Science experiments spark awards

Dana Verlinde

Dana Verlinde

Ryan Brunner started doing science experiments in first grade and he hasn’t stopped.

“It was something that he was always motivated to do,” said his mother Eileen Brunner. “He just enjoys doing them, he didn’t get extra credit in high school for doing them it was something that just interested him.”

Brunner’s dedication has paid off. Brunner, a junior computer science major, received awards for three directed laboratory science experiments in environmental science when he was a freshman, sophomore and junior in high school. He placed first each year at science fairs at state FFA conventions in Brookings. He went on to national conventions in Louisville, Ky., and placed second in his division each year.

His three experiments focused on how fertilizer moves through the soil; what fertilizer results in the best corn growth; and reversing the green house effect by removing carbon dioxide from the atmosphere through photosynthesis.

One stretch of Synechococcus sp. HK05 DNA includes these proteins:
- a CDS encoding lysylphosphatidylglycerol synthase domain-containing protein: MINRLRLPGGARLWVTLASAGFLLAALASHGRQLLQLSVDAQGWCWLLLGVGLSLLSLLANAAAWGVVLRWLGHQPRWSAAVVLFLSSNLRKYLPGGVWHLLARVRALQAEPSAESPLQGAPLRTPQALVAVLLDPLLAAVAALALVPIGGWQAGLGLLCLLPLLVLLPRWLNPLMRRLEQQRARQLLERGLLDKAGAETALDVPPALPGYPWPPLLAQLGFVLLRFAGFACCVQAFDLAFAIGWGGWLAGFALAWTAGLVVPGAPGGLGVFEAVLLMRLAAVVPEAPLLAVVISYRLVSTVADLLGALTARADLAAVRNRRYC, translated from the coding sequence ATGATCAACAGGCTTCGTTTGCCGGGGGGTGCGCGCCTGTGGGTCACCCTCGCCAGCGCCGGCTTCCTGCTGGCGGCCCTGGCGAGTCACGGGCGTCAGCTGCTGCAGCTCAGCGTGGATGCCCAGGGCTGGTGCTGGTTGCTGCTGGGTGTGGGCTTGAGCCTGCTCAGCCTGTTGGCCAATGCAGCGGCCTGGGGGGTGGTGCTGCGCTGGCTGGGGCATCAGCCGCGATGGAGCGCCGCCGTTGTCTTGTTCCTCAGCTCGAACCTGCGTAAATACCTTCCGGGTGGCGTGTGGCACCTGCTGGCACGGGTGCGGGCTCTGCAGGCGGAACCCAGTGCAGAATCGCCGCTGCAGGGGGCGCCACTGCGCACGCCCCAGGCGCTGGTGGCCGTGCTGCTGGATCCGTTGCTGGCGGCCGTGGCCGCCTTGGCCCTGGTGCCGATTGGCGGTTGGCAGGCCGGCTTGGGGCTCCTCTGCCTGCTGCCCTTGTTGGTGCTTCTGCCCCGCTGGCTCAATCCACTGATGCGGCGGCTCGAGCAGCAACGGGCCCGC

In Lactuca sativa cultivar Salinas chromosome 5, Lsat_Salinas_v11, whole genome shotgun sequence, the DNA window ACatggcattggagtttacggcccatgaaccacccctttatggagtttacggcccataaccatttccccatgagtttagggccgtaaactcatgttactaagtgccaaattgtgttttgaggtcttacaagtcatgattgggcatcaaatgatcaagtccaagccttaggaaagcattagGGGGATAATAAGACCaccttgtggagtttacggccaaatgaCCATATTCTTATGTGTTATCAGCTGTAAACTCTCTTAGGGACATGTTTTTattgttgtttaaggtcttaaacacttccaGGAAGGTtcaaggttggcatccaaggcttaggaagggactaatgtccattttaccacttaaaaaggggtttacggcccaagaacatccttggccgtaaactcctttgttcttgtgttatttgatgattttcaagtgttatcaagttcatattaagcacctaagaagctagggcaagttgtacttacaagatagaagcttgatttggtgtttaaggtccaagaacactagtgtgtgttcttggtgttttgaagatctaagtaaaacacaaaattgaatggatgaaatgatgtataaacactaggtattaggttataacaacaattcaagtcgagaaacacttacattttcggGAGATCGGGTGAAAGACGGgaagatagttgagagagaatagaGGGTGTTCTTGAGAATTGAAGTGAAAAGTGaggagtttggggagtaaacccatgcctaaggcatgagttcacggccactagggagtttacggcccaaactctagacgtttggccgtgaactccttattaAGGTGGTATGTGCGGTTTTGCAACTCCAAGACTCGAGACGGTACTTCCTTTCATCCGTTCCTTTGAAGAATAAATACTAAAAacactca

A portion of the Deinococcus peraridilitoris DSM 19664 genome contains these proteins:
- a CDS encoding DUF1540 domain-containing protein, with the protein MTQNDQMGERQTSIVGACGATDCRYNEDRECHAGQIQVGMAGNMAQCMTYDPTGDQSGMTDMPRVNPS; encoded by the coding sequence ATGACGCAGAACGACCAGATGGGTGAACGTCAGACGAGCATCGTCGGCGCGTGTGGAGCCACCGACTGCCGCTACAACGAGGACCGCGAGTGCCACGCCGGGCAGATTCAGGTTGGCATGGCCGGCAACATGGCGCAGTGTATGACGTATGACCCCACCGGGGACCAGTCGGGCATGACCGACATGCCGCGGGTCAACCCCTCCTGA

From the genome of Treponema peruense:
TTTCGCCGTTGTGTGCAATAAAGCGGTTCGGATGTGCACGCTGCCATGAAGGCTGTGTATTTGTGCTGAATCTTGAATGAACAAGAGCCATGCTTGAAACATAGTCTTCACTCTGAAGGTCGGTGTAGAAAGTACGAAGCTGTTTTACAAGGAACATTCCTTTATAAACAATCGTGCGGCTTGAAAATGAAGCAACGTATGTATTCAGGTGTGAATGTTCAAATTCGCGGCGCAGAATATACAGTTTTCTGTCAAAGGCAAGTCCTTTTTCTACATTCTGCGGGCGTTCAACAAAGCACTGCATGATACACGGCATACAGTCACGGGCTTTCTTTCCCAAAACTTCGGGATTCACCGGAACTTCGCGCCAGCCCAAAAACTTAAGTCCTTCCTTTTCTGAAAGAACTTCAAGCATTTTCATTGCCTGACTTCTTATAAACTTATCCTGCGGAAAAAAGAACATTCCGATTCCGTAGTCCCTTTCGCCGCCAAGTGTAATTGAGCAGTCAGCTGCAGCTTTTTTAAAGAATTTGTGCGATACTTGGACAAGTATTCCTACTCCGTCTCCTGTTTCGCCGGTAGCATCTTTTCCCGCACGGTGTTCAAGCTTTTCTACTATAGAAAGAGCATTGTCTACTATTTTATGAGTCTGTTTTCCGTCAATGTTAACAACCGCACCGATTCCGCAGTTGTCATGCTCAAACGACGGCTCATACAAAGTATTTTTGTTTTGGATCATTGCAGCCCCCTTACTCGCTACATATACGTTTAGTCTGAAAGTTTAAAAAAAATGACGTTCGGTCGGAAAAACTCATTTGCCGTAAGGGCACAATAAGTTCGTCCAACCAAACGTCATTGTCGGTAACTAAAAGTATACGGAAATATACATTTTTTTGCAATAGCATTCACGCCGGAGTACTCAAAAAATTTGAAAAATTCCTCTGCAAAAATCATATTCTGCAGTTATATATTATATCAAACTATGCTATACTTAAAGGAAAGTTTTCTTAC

“I came up with my experiments just by using my knowledge from my previous experiments and building from them,” Brunner said.

As a high school senior he had two separate projects. He worked with three other classmates to put together a marketing plan for a milk vending machine. Through the course of their research they were offered a $20,000 grant from the South Dakota Department of Agriculture and purchased six machines, which were installed at the school.

Brunner is a Briggs Scholar and an honor society member; he was chosen to compete for the American Star award from a pool of about 2,800 American FFA Degree winners. To qualify, FFA members must have accumulated at least $9,000 in paid labor through their supervised agricultural experience.

Once a degree is earned, FFA achievers can apply for four different national star awards. For being a finalist, the National FFA Foundation awarded Brunner with $1,000. As part of the American Star award they made a video of him, which was sent out to every FFA chapter.

He has the opportunity to go to Costa Rica where for one week he would stay with a host family and the other half of the trip he would tour universities and examine the country’s crops like coffee and bananas.

“The timing didn’t work out last summer to go,” Brunner said. “I am still offered to go this summer if it works out.”